As an example, assume a company makes $500,000 per year on one product line. It spends $200,000 on supplies and $100,000 on labor to create its products. That’s a total COGS of $300,000. The gross margin for this product line is $500,000 - $300,000 = $200,000 then $200,000/$500,000 = 40%. The company’s gross margin is 40%. If the industry average gross margin is 35%, the company is performing better than half of its peers.

Note that gross margin does not equal profits. Selling/general/administrative costs and taxes still need to be deducted from gross margin to find the profit value.

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Gross National Product (GNP)

Gross national product is a measure of the total value of goods and services produced by a nation in a given period of time by that nation’s residents. It is a sum of personal consumption expenditure (PCE), private domestic investment (PDI), government expenditure (GE), net exports (NE) of a nation and the total income earned by a nation’s residents’ income from investments outside of the country, less the income earned by investments within the domestic economy. It ultimately is a measure of the output of a country’s residents and is very similar to gross domestic product (GDP). GDP seeks to measure a similar level of activity but excludes the difference of investment income earned on investments outside the domestic economy and within it.
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Gross Proceeds

Gross proceeds are the amount that a seller receives from the sale of an asset. These proceeds include all costs and expenses. Gross proceeds are often not the taxable amount from the sale. Instead, net proceeds are used for that calculation. Net proceeds are the amount after subtracting out fees and expenses. This is the actual amount the seller takes home. Costs and expenses can be a substantial amount of gross proceeds, leading to a smaller amount of net proceeds.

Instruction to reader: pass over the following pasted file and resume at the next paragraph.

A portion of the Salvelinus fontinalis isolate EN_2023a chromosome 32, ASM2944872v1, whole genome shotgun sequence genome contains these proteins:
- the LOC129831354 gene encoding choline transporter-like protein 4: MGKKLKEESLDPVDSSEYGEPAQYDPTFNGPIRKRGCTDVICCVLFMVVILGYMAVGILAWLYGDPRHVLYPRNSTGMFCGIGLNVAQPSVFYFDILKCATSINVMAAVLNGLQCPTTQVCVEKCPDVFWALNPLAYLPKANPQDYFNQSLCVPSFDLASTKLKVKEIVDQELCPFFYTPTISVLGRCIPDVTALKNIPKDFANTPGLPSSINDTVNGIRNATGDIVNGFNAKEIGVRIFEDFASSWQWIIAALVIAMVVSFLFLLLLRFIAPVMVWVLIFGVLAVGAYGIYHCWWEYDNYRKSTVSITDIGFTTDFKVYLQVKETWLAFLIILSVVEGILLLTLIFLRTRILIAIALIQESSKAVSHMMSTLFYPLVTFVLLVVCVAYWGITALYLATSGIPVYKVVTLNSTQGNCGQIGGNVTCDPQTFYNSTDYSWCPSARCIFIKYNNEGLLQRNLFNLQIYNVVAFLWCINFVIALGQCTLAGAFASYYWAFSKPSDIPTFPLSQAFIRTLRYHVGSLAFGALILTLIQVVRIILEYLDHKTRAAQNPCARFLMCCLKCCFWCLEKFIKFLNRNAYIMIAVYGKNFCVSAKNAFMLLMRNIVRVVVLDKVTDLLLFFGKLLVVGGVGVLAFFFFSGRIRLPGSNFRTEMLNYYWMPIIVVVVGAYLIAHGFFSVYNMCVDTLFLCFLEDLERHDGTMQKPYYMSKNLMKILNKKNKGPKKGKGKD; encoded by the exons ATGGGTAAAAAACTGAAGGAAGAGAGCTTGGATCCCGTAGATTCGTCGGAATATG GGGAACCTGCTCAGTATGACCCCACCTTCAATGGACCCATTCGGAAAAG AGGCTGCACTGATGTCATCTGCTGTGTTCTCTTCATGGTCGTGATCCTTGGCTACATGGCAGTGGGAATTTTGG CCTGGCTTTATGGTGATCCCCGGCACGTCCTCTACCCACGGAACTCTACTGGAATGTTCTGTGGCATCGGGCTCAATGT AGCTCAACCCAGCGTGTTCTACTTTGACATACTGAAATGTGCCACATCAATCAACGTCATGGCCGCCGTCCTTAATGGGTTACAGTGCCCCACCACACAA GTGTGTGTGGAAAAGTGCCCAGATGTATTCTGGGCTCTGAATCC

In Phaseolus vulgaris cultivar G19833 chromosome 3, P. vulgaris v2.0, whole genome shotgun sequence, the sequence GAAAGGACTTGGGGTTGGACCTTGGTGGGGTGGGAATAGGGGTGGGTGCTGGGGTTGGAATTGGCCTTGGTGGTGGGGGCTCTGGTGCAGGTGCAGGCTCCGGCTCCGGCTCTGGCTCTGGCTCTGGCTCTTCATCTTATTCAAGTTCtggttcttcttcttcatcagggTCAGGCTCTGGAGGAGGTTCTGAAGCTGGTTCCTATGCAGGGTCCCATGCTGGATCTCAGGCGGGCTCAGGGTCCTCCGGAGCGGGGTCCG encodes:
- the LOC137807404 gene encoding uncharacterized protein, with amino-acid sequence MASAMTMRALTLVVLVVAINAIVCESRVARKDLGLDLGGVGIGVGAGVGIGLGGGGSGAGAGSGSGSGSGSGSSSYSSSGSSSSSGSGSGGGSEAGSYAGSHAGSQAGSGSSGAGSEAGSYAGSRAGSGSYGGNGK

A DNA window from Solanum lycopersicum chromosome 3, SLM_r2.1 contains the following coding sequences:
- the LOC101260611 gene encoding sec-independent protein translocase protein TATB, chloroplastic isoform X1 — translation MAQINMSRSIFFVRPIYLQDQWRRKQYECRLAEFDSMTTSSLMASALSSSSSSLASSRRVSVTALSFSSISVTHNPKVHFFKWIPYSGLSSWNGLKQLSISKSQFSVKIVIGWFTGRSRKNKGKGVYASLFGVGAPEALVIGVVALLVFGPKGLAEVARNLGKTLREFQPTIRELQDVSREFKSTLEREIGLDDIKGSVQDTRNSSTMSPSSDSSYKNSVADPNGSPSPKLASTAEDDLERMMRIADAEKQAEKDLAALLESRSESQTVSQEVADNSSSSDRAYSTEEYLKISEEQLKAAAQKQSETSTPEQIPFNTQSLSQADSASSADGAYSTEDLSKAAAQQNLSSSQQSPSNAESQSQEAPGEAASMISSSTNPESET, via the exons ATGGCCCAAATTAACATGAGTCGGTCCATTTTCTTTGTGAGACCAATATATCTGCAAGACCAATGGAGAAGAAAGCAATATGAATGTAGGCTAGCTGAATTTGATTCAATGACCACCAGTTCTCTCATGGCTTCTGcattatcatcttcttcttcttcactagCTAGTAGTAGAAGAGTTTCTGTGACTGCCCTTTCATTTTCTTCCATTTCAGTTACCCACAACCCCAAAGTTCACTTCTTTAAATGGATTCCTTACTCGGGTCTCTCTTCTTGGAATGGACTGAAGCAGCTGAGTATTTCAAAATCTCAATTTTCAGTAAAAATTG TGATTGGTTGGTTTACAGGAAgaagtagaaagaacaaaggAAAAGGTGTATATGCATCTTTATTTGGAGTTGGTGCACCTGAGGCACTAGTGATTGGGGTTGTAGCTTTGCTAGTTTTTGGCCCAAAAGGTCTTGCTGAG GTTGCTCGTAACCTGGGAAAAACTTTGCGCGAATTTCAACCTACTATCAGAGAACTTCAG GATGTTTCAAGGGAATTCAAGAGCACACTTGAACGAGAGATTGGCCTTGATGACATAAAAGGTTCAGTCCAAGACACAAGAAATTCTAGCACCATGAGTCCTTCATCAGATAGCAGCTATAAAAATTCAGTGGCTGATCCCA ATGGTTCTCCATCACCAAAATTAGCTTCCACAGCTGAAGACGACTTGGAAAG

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Gross Profit

Gross profit is the amount of company income remaining after subtracting the cost of goods sold (COGS). Gross profit appears on the income statement. COGS includes the cost of materials, labor, and other costs related to producing goods. Gross profit is a pre-tax number.

Gross profit can be used to measure a company’s efficiency compared to its competitors. Those with a higher gross profit have lower COGS and can be said to be more efficient. Another way to measure gross profit is gross margin, which is (revenue - COGS)/revenue. Gross margin represents gross profit as a percentage of revenue.

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Gross Rent

Gross rent is rent charged to occupy a premise without any additional rent for operating or other expenses.

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Gross Rent Multiplier (GRM)

An investment property valuation method which is the ratio of a property’s price to its gross revenue.

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Gross Square Footage

Gross square footage is the total square footage of a building including all rentable spaces as well as all “non-rentable” space including common areas, 

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Ground Lease

Ground lease is a lease of the land only, on which the tenant usually owns a building or is required to build as specified in the lease.

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Growth Rate

A growth rate is used to determine the future growth of a company or economy. Although it can also be used to calculate historical growth. To calculate the growth rate, use the following formula: [(end value) - (beg. value)] / (beg. value) all times 100. For example, if ABC started the quarter with $5MM and ended with $6MM, its quarterly growth rate would be (6-5)/5 x 100 = 20%. Typically, growth rates are expressed as an annualized value.

The growth rate is just one forecasting tool used amongst many. Companies don’t rely on growth only. Instead, they create a broader picture of growth. However, the growth rate is very important as it signifies if the company’s growth efforts are working or not.